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Blame the Runner


I just added a new Article of Interest to the page. From Outside Magazine, the author discusses something that I’ve seen so many times. He does not say it outright, but it’s there.

Runners simply don’t take responsibility for their poor choices. 

They blame something extrinsic when they themselves are the cause.

Blame the Runner: Shoes Don’t Cause Injuries | Devon Jackson at Outside | “Up to 90 percent of running injuries could be classified as training errors, says Langer. One’s body mass index, history of injury, amount of pronation, too little rest, too much high-intensity running (hills, speed workouts), not enough cross training, abrupt changes in training volume, etc.”

Choose the Right Running Shoe | Mackenzie Lobby at Competitor | “Langer points out that 60–80 percent of running injuries are due to training errors, not footwear. “I usually tell my patients that in terms of running injuries, shoes are like quarterbacks: They get too much credit when things are good and too much blame when things are bad.””

Example of a runner not taking responsibility for their poor training choices in shoes they were not ready for.

I mean, I get it.

People like to place blame elsewhere.

But it’s often not the case.


Poor form.
Weak hips, glutes, etc
Bad training choices
Too much volume, intensity,
Not enough rest, easy running
No transition time to training changes (footwear, terrain, volume, etc)
You’re overweight
The warning signs were ignored and trained through

These cause injury.

This is also were a coach comes into play. One of my athletes was practically a chronically injured runner when I was first getting to know him. I was honestly a little hesitant to take him on. However with myself working with him he cut about 10 minutes off his marathon time with a 3:04 Boston Qualification and just ran his first sub 18 minute 5k, completely injury free for the entire marathon training cycle.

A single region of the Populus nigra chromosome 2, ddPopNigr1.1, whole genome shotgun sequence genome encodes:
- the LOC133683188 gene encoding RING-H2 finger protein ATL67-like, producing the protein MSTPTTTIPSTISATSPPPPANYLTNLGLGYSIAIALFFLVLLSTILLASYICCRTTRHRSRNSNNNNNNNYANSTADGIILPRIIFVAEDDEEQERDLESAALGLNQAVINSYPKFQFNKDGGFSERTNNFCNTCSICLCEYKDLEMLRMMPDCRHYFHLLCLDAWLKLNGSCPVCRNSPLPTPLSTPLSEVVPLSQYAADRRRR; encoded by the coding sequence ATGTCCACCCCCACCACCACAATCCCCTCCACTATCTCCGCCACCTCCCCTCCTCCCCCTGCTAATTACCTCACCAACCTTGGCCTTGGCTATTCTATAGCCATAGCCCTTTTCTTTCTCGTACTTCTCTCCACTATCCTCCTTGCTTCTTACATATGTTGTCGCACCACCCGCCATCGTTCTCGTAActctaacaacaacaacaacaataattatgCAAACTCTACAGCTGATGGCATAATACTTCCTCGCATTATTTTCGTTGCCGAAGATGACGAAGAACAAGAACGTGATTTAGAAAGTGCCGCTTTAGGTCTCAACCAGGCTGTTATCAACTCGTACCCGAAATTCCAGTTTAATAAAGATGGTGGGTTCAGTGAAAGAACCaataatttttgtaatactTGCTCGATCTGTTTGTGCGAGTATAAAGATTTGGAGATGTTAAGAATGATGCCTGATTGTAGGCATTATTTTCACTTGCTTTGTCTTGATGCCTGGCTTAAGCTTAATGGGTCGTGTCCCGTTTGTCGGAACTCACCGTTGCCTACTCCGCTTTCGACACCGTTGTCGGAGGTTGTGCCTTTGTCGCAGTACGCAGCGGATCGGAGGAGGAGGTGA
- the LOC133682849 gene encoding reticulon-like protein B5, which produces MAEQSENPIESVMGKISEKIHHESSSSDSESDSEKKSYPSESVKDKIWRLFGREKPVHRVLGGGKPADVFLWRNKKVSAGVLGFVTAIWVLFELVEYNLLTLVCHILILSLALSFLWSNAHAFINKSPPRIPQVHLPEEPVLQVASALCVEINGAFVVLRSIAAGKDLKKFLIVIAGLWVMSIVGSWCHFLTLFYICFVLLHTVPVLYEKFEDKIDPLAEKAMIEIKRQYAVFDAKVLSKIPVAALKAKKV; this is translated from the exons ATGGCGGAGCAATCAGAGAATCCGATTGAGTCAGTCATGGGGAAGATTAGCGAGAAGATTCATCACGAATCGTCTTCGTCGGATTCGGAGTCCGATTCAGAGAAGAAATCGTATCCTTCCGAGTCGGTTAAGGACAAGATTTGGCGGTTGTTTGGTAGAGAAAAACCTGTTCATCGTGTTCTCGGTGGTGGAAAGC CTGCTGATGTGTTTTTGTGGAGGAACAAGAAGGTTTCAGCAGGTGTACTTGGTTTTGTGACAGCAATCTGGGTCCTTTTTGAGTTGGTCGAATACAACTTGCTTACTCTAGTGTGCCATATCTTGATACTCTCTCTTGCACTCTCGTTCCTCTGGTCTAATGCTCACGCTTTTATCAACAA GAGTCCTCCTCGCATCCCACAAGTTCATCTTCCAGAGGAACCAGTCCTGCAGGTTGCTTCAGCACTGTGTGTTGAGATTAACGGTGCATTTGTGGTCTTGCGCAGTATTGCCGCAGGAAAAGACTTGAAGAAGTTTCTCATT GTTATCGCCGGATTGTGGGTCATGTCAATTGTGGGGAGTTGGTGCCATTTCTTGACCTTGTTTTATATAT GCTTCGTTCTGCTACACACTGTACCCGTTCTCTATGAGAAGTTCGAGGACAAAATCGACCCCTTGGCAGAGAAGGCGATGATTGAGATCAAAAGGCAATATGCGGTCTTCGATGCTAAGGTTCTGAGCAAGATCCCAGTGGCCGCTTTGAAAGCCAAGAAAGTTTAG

“Running is a skill and how one runs matters more than what is on one’s feet,” declares Harvard University paleoanthropologist Dan Lieberman, the popularize of minimalist running also known as the Barefoot Runner. “Natural selection is a much better engineer than any shoe designer. So my null hypothesis is that less shoe is better until proven otherwise.”

I believe the best shoe for most people is a neutral option that allows the foot to move and the body to position naturally. Cushioning and protection are great, but the body must be able to function well.

Let’s break down some of the injury causes mentioned above:

Poor Form
A low cadence, high vertical movement, overstriding, landing with a straight knee, bent over posture. These are visually obvious poor form characteristics than can cause issues. Just because we were “born to run” does not mean everyone can do it well.

Weak Muscles
I recall a study that found a direct correlation to weak glutes and Illiotibial Tract Friction Syndrome. Hips are also an often overlooked muscle group.

Bad Training Choices
Such as running too much volume, speed work, not recovering properly, not slow enough transitioning to any new change in training, not doing ancillary work.

One of the reasons it’s believed that runners actually have lower incidence of arthreitis in old age is because they tend to weigh less than their inactive counterparts.

Ignored Warning Signs
Numerous times in the past I’ve felt a little injury coming on and was able to avoid injury by changing my training. For example, I jumped into trail running a bit too quickly moved to the Black Hills National Forest a few years back, and my ankles really felt it. Instead of ignoring this or pushing through it, I simply stayed on less technical trails and the road a bit more. The ankles were then able to “catch up” and I slowly moved back to the rocky trails.

Another example was last winter when I moved to the treadmill a bit too quickly. My hamstrings really felt it, I believe it was a combo of being on the treadmill as well as the treadmill’s incline (I now live on a very very flat part of South Dakota). I was able to avoid taking any time off from running, again, due to being mindful of my body and noticing what was happening. I eased back my volume a bit, avoided the treadmill incline, and was able to heel up within a few weeks and be back to full training. No problems.

Below if an example of the runner blaming the shoes and not taking responsibility

“but (they) caused me some nasty injuries”

“I think it was a more the too much too fast”